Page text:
2 Samuel 5:8, No Lame and Blind in the Temple

And David said on that day, “Whoever would strike the Jebusites, let him get up the water shaft to attack ‘the lame and the blind,’ who are hated by David’s soul.” Therefore it is said, “The blind and the lame shall not come into the house.”

//I admit, I honestly don’t know what to make of this verse. It sounds too much like legend. Here’s the deal:

By God’s decree, the lame and blind were apparently not allowed to be priests in the temple. For whatsoever man he be that hath a blemish, he shall not approach: a blind man, or a lame, or he that hath a flat nose … –Leviticus 21:17

There are many more disqualifications, but you get the idea. Yet somehow, this ban from the temple in time came to extend to all the lame and blind. Why?

Apparently, when David came to conquer Jerusalem from the Jebusites, they taunted him, saying Jerusalem was so well fortified that he couldn’t even capture it from the lame and blind. Well, David did capture it, and sneeringly labeled the Jebusites as “lame and blind,” proclaiming his hatred for them. This story is followed by a little ditty of explanation for why the lame and blind would not be allowed into the “house” – the temple of God, soon afterward built by David’s son. (See today’s verse).

By the way, when Jesus came on the scene, he cast that silly rule aside. First, he overthrew the money changers in the temple. “Then the blind and the lame came to Him in the temple, and He healed them.” –Matthew 21:14



  1. God is full of mecy

  2. Jen Parkinson

    I think what happened here is that David was humiliated by the jeering comments of the Jebusites that boasted that even the lame and blind would be able to keep David’s troops out, and when David declared his hatred for “the lame and the blind”, meaning specifically the Jebusites and not people with physical hindrances, the religious zealots or people trying to show love and allegiance to the King David, took things out of context and made a new tradition; the blind and lame, who were already disallowed to be priests by the Levitical law, were now declared to be disallowed entry into God’s temple. So, in Jesus time, the blind and lame were set down at the enterings in of the temple to beg alms but were not allowed to go into the temple. The effect upon them socially and religiously is that they were as unclean outcasts, even maybe souls cursed of God, asking mercy of those “more worthy people” who, able bodied and blessed, may enter the temple and so draw near to God. The Levitical law did never mean this, but the false zeal of the religious elite pushed these needy people further away from social and religious acceptance. A law- worshipping spirit thinks it is protecting the Holy Law when it erects extra legalistic fences around the Word given, without realizing that they have added to the Truth and created something abominable. This is then the context in which Jesus, arriving at his very own palace and temple, cleanses the temple from things that shouldn’t have been there, money-changers and merchants, peddling hope to the poor and desperate, whilst filling their pockets with the carnal comfort of money, and returns the blind and lame to their rightful place in the temple to experience the love and mercy of God. The temple is cleansed of lies and oppression and the True light enters with acceptance and healing. The children fill the temple also and cry praises to the Son of David. For the Pharisees and leaders of the temple the tables have been completely overturned; Jesus has attacked their source of income by casting out the merchants and money-changers, people are disobeying tradition and bringing the blind and lame into the temple to Jesus, children are declaring Christ as Messiah and Jesus won’t quieten them, and Christ is praying to his Father and bringing wholeness to mankind.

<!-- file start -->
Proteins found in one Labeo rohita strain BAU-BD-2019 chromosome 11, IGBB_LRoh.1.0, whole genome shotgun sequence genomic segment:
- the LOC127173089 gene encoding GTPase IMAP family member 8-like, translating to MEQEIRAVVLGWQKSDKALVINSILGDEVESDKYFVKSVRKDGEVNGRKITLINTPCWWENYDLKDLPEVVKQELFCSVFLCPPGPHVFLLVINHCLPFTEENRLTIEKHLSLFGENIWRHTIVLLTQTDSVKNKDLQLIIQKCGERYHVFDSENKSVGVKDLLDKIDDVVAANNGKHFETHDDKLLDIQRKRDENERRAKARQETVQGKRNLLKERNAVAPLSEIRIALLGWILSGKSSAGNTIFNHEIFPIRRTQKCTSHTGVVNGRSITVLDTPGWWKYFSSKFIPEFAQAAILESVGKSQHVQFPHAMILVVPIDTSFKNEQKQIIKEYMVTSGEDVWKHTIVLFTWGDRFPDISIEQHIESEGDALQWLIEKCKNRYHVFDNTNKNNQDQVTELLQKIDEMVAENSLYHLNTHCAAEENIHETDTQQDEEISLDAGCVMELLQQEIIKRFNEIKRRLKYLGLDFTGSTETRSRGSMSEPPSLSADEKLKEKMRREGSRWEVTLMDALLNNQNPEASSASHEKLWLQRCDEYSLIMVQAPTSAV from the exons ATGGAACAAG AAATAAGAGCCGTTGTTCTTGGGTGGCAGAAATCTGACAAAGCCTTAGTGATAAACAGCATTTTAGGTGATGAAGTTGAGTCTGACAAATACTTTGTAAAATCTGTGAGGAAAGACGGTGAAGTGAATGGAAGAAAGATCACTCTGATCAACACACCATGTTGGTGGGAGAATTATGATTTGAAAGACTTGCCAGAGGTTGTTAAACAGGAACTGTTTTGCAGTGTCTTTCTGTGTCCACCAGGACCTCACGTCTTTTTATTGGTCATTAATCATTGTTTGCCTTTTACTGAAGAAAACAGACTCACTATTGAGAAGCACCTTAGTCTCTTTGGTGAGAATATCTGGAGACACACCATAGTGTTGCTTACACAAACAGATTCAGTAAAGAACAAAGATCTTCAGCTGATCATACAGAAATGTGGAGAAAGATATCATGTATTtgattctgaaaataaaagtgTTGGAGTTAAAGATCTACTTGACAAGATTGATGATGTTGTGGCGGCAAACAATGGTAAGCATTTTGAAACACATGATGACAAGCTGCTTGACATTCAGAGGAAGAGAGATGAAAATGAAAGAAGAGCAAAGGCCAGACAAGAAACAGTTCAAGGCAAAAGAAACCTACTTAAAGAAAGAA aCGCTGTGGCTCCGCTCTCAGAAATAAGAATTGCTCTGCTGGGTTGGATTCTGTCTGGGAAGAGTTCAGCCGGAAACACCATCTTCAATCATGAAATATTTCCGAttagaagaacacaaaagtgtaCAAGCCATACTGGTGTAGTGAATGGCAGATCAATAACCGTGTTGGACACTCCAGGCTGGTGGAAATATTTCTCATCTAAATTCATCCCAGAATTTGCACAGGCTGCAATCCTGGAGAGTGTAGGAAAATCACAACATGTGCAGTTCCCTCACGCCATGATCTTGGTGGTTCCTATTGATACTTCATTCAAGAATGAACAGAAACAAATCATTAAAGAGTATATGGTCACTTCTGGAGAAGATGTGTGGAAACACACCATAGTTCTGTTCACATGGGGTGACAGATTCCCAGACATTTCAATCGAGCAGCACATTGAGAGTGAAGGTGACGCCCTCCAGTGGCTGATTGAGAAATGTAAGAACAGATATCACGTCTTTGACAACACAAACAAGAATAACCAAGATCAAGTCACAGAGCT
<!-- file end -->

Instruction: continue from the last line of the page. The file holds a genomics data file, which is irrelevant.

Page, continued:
• And that is why Jesus performs only two recorded miracles in Jerusalem. John 5 and 9. The lame and the blind!

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